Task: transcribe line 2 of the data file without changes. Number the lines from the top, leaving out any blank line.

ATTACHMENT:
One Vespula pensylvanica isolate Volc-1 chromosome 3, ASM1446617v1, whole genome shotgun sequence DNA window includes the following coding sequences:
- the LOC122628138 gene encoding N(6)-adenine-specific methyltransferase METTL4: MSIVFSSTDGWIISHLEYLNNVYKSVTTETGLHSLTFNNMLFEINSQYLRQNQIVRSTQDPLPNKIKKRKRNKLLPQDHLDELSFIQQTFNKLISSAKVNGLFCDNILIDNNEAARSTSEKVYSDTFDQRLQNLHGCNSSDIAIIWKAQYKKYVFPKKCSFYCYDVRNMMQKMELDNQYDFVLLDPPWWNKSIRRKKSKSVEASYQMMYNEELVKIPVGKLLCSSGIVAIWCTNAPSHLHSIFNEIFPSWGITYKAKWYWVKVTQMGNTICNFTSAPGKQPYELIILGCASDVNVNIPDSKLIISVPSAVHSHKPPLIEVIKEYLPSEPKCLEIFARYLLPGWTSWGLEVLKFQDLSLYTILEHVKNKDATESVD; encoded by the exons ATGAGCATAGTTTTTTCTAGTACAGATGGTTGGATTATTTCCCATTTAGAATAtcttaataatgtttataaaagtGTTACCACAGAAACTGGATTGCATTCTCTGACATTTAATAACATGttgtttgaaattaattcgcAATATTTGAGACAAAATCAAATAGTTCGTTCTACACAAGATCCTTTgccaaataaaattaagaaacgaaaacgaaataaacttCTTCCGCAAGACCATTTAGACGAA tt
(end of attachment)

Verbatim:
- the LOC122628138 gene encoding N(6)-adenine-specific methyltransferase METTL4: MSIVFSSTDGWIISHLEYLNNVYKSVTTETGLHSLTFNNMLFEINSQYLRQNQIVRSTQDPLPNKIKKRKRNKLLPQDHLDELSFIQQTFNKLISSAKVNGLFCDNILIDNNEAARSTSEKVYSDTFDQRLQNLHGCNSSDIAIIWKAQYKKYVFPKKCSFYCYDVRNMMQKMELDNQYDFVLLDPPWWNKSIRRKKSKSVEASYQMMYNEELVKIPVGKLLCSSGIVAIWCTNAPSHLHSIFNEIFPSWGITYKAKWYWVKVTQMGNTICNFTSAPGKQPYELIILGCASDVNVNIPDSKLIISVPSAVHSHKPPLIEVIKEYLPSEPKCLEIFARYLLPGWTSWGLEVLKFQDLSLYTILEHVKNKDATESVD; encoded by the exons ATGAGCATAGTTTTTTCTAGTACAGATGGTTGGATTATTTCCCATTTAGAATAtcttaataatgtttataaaagtGTTACCACAGAAACTGGATTGCATTCTCTGACATTTAATAACATGttgtttgaaattaattcgcAATATTTGAGACAAAATCAAATAGTTCGTTCTACACAAGATCCTTTgccaaataaaattaagaaacgaaaacgaaataaacttCTTCCGCAAGACCATTTAGACGAA tt